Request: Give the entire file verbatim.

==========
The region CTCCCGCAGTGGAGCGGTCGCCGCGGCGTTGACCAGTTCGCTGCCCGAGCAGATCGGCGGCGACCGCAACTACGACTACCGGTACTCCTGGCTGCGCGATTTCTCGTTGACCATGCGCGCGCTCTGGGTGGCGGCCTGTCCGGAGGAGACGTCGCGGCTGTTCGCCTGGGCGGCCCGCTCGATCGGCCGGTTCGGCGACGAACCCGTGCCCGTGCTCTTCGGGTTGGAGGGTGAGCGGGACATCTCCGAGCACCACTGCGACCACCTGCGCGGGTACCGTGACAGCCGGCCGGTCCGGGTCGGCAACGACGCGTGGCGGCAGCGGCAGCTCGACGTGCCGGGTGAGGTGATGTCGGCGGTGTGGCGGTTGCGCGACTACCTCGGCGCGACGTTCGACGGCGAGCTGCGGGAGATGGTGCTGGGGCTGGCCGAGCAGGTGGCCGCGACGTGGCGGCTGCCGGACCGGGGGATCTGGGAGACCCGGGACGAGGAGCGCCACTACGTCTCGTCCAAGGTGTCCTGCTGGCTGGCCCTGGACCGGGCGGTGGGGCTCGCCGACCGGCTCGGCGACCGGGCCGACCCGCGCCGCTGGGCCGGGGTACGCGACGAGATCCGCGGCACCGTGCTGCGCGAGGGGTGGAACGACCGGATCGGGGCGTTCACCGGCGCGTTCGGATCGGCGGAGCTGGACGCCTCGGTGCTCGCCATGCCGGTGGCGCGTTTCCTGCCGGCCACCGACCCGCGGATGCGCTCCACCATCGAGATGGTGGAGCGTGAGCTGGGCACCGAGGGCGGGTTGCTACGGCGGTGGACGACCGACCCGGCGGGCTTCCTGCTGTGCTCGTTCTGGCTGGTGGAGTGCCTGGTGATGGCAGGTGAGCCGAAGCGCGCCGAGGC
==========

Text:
The region CTCCCGCAGTGGAGCGGTCGCCGCGGCGTTGACCAGTTCGCTGCCCGAGCAGATCGGCGGCGACCGCAACTACGACTACCGGTACTCCTGGCTGCGCGATTTCTCGTTGACCATGCGCGCGCTCTGGGTGGCGGCCTGTCCGGAGGAGACGTCGCGGCTGTTCGCCTGGGCGGCCCGCTCGATCGGCCGGTTCGGCGACGAACCCGTGCCCGTGCTCTTCGGGTTGGAGGGTGAGCGGGACATCTCCGAGCACCACTGCGACCACCTGCGCGGGTACCGTGACAGCCGGCCGGTCCGGGTCGGCAACGACGCGTGGCGGCAGCGGCAGCTCGACGTGCCGGGTGAGGTGATGTCGGCGGTGTGGCGGTTGCGCGACTACCTCGGCGCGACGTTCGACGGCGAGCTGCGGGAGATGGTGCTGGGGCTGGCCGAGCAGGTGGCCGCGACGTGGCGGCTGCCGGACCGGGGGATCTGGGAGACCCGGGACGAGGAGCGCCACTACGTCTCGTCCAAGGTGTCCTGCTGGCTGGCCCTGGACCGGGCGGTGGGGCTCGCCGACCGGCTCGGCGACCGGGCCGACCCGCGCCGCTGGGCCGGGGTACGCGACGAGATCCGCGGCACCGTGCTGCGCGAGGGGTGGAACGACCGGATCGGGGCGTTCACCGGCGCGTTCGGATCGGCGGAGCTGGACGCCTCGGTGCTCGCCATGCCGGTGGCGCGTTTCCTGCCGGCCACCGACCCGCGGATGCGCTCCACCATCGAGATGGTGGAGCGTGAGCTGGGCACCGAGGGCGGGTTGCTACGGCGGTGGACGACCGACCCGGCGGGCTTCCTGCTGTGCTCGTTCTGGCTGGTGGAGTGCCTGGTGATGGCAGGTGAGCCGAAGCGCGCCGAGGC